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The Best Vitamin C Supplement…

Did You Know?

There are benefits to taking moderately high doses of vitamin C.

We were curious about why vitamin C supplements come in such high doses if we only need about 100 mg a day. Turns out, there are health benefits associated with taking more.

Levitan told us her personal guideline is about 1,000 mg a day, but she recommends at least 250 to 500 mg. The University of Maryland Medical Center recommends 250 to 500 mg twice a day and says 500 to 1,000 mg daily is necessary for preventing diseases. The Linus Pauling Institute and Consumer Lab agree, citing 500 mg.

To make all this easier to comprehend, we compiled the data and made a table to show which dosages help prevent or treat certain diseases:

Disease
Dosage (in mg)
Scurvy
40
Common Cold
200
Cataracts
300
Coronary Heart Disease
400
AMD
500
Gout
500
Cardiovascular Disease
500
Exercise-Induced Asthma
500
Lead Toxicity
1,000

In a nutshell, 500 mg seems to be the golden number for helping prevent or treat diseases, but you’ll probably benefit from anything between 250 mg and 1,000 mg.

Although vitamin C in small doses helps prevent cataracts, Consumer Lab also cites a study that suggests taking 1,000 mg or more daily actually increases your risk of developing cataracts. Likewise, every source we scoured, from NIH, to Consumer Lab, to the Linus Pauling Institute and the Mayo Clinic recommended not exceeding 2,000 mg of vitamin C daily.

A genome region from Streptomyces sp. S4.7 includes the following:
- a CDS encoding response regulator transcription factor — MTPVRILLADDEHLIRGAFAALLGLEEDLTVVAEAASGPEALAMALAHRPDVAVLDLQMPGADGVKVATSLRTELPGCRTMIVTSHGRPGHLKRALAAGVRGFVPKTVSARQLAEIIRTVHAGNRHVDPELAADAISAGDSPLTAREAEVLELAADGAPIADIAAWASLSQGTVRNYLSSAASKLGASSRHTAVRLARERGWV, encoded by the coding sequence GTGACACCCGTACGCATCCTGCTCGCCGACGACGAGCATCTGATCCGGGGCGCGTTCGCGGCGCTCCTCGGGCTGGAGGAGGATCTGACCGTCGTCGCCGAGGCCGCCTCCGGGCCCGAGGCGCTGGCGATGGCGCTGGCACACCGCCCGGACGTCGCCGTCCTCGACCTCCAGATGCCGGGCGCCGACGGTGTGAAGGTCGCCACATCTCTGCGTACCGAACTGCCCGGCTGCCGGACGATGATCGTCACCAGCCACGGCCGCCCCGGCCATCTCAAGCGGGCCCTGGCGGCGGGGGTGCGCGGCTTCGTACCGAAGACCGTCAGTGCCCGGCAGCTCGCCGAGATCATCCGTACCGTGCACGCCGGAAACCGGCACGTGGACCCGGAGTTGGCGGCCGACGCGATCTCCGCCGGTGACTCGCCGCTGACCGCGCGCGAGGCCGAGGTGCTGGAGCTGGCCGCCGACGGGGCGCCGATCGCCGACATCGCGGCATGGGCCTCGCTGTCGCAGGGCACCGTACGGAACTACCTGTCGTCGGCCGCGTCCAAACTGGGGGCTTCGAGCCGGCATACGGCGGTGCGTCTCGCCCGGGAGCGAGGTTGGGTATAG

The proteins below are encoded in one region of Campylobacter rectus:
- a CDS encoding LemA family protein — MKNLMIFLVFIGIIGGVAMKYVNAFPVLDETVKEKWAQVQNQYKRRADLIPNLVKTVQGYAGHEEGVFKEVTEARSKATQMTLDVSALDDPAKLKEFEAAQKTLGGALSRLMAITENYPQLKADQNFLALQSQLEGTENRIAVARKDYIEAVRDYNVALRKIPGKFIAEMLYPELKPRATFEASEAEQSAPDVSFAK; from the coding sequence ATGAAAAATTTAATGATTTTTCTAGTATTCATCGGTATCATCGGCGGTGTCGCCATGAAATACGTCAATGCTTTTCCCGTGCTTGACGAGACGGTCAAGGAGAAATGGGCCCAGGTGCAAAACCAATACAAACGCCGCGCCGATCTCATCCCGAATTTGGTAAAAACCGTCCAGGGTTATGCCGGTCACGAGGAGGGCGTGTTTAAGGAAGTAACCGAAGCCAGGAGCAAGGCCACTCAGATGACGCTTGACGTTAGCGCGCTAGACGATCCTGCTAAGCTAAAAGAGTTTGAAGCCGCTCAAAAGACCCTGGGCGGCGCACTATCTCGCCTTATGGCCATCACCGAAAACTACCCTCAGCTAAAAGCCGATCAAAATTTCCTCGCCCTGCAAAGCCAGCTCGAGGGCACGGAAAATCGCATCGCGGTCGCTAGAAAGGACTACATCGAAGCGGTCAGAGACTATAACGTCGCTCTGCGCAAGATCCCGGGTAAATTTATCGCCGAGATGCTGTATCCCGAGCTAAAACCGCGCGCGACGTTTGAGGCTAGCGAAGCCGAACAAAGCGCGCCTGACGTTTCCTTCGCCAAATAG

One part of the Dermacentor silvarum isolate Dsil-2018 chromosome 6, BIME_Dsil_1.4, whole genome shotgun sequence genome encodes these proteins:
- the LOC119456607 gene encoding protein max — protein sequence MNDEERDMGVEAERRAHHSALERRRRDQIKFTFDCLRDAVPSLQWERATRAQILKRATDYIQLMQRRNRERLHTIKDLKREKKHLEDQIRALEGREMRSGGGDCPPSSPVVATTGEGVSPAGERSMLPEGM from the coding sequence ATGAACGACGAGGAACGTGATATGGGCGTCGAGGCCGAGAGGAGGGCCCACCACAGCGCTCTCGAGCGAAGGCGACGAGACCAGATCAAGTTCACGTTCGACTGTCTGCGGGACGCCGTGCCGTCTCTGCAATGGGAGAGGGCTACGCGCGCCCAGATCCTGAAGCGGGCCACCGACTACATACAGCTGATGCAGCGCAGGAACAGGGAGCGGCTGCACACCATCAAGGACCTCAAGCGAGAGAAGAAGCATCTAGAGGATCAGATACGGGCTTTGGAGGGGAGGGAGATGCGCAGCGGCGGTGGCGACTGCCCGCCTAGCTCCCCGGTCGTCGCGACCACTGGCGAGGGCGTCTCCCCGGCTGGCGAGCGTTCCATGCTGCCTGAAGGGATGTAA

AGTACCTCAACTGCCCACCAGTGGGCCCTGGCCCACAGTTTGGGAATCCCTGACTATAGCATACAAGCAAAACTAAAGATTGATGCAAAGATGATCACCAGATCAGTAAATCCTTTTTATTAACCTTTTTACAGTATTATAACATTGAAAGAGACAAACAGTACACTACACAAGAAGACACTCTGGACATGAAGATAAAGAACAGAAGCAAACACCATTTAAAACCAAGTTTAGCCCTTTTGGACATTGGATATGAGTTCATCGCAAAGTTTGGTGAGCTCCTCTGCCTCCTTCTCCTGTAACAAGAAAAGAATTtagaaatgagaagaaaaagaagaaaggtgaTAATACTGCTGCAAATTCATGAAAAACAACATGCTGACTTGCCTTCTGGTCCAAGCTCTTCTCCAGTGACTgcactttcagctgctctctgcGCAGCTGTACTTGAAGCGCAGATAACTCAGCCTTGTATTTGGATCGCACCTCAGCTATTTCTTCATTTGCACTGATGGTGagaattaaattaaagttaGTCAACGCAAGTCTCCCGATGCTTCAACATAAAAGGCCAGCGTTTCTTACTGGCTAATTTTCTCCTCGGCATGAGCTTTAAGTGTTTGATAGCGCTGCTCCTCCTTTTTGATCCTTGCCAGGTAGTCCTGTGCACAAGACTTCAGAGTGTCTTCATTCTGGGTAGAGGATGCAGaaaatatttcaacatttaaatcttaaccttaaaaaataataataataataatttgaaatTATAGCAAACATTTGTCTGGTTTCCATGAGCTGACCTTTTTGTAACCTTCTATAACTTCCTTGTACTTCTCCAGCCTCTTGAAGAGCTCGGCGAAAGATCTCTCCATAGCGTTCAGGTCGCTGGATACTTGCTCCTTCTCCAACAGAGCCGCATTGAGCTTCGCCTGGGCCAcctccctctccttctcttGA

So what happens if you take a higher dose? Because vitamin C is water-soluble, anything the body doesn’t use is flushed out as waste. This means the consequences of overdosing aren’t severe, but we still don’t recommend it. Our best advice is to pay attention to your vitamin C intake and consult with your doctor about the dosage that works best.

We’d also suggest keeping Levitan’s advice in mind: “A lot of people are already getting some vitamin C in their diet,” she says, “so when you look at not exceeding 2,000 mg, you should look at your total intake and not just what you’re getting in the supplement.”

The jury’s still out on whether mineral ascorbates or ascorbic acid are better.

Natural ascorbic acid (derived from plants) and synthetic ascorbic acid (produced in a lab) are chemically identical. But if your vitamin C supplement doesn’t use ascorbic acid as its source, that means it gets its vitamin C from a mineral ascorbate. And it’s unclear if either source is preferable.

Both Latson and Dr. Russell Jaffe, creator of the Potent C Guard, say they actually prefer supplements sourced from mineral ascorbates because they’re easier for the body to absorb — and they make it harder to exceed that 2,000 mg upper limit since the whole foods that mineral ascorbates are taken from have a lower vitamin C content.

Jaffe told us, “Ascorbic acid used as vitamin C is synthetically derived in most cases, and if this is the form used, then very soon you can have too much. But if the vitamin C is buffered, reduced, and in the ascorbate form, then this is the functional, physiological form that is bioavailable and absorbable.”